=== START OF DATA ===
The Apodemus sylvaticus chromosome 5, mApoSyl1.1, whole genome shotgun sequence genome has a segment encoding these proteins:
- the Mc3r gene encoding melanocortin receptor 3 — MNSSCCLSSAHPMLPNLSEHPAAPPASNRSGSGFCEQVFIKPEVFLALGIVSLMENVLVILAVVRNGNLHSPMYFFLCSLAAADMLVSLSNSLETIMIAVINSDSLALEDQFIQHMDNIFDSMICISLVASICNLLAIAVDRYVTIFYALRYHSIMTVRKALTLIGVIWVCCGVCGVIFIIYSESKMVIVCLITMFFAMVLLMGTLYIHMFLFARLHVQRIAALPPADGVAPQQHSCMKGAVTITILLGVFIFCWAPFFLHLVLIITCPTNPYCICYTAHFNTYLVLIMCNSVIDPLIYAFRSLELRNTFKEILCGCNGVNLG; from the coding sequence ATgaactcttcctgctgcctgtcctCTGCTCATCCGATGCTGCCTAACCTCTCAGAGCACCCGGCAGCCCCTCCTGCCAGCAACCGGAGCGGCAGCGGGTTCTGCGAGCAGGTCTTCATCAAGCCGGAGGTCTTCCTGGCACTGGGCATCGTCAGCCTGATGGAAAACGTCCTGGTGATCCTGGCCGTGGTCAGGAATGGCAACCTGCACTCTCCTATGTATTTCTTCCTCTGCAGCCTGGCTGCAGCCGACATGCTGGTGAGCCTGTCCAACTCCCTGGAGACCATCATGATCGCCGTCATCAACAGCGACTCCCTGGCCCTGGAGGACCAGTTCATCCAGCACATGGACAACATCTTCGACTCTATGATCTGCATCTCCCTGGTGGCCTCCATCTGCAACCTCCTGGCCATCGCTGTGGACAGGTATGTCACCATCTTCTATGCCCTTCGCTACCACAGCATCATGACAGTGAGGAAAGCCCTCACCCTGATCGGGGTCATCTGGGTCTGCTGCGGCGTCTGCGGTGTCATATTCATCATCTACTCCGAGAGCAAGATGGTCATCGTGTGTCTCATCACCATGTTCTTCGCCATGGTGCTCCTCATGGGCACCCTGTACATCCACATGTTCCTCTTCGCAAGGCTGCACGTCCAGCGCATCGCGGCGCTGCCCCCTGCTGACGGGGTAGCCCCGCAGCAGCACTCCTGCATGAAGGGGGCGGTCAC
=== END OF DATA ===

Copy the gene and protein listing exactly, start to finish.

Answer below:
The Apodemus sylvaticus chromosome 5, mApoSyl1.1, whole genome shotgun sequence genome has a segment encoding these proteins:
- the Mc3r gene encoding melanocortin receptor 3 — MNSSCCLSSAHPMLPNLSEHPAAPPASNRSGSGFCEQVFIKPEVFLALGIVSLMENVLVILAVVRNGNLHSPMYFFLCSLAAADMLVSLSNSLETIMIAVINSDSLALEDQFIQHMDNIFDSMICISLVASICNLLAIAVDRYVTIFYALRYHSIMTVRKALTLIGVIWVCCGVCGVIFIIYSESKMVIVCLITMFFAMVLLMGTLYIHMFLFARLHVQRIAALPPADGVAPQQHSCMKGAVTITILLGVFIFCWAPFFLHLVLIITCPTNPYCICYTAHFNTYLVLIMCNSVIDPLIYAFRSLELRNTFKEILCGCNGVNLG; from the coding sequence ATgaactcttcctgctgcctgtcctCTGCTCATCCGATGCTGCCTAACCTCTCAGAGCACCCGGCAGCCCCTCCTGCCAGCAACCGGAGCGGCAGCGGGTTCTGCGAGCAGGTCTTCATCAAGCCGGAGGTCTTCCTGGCACTGGGCATCGTCAGCCTGATGGAAAACGTCCTGGTGATCCTGGCCGTGGTCAGGAATGGCAACCTGCACTCTCCTATGTATTTCTTCCTCTGCAGCCTGGCTGCAGCCGACATGCTGGTGAGCCTGTCCAACTCCCTGGAGACCATCATGATCGCCGTCATCAACAGCGACTCCCTGGCCCTGGAGGACCAGTTCATCCAGCACATGGACAACATCTTCGACTCTATGATCTGCATCTCCCTGGTGGCCTCCATCTGCAACCTCCTGGCCATCGCTGTGGACAGGTATGTCACCATCTTCTATGCCCTTCGCTACCACAGCATCATGACAGTGAGGAAAGCCCTCACCCTGATCGGGGTCATCTGGGTCTGCTGCGGCGTCTGCGGTGTCATATTCATCATCTACTCCGAGAGCAAGATGGTCATCGTGTGTCTCATCACCATGTTCTTCGCCATGGTGCTCCTCATGGGCACCCTGTACATCCACATGTTCCTCTTCGCAAGGCTGCACGTCCAGCGCATCGCGGCGCTGCCCCCTGCTGACGGGGTAGCCCCGCAGCAGCACTCCTGCATGAAGGGGGCGGTCAC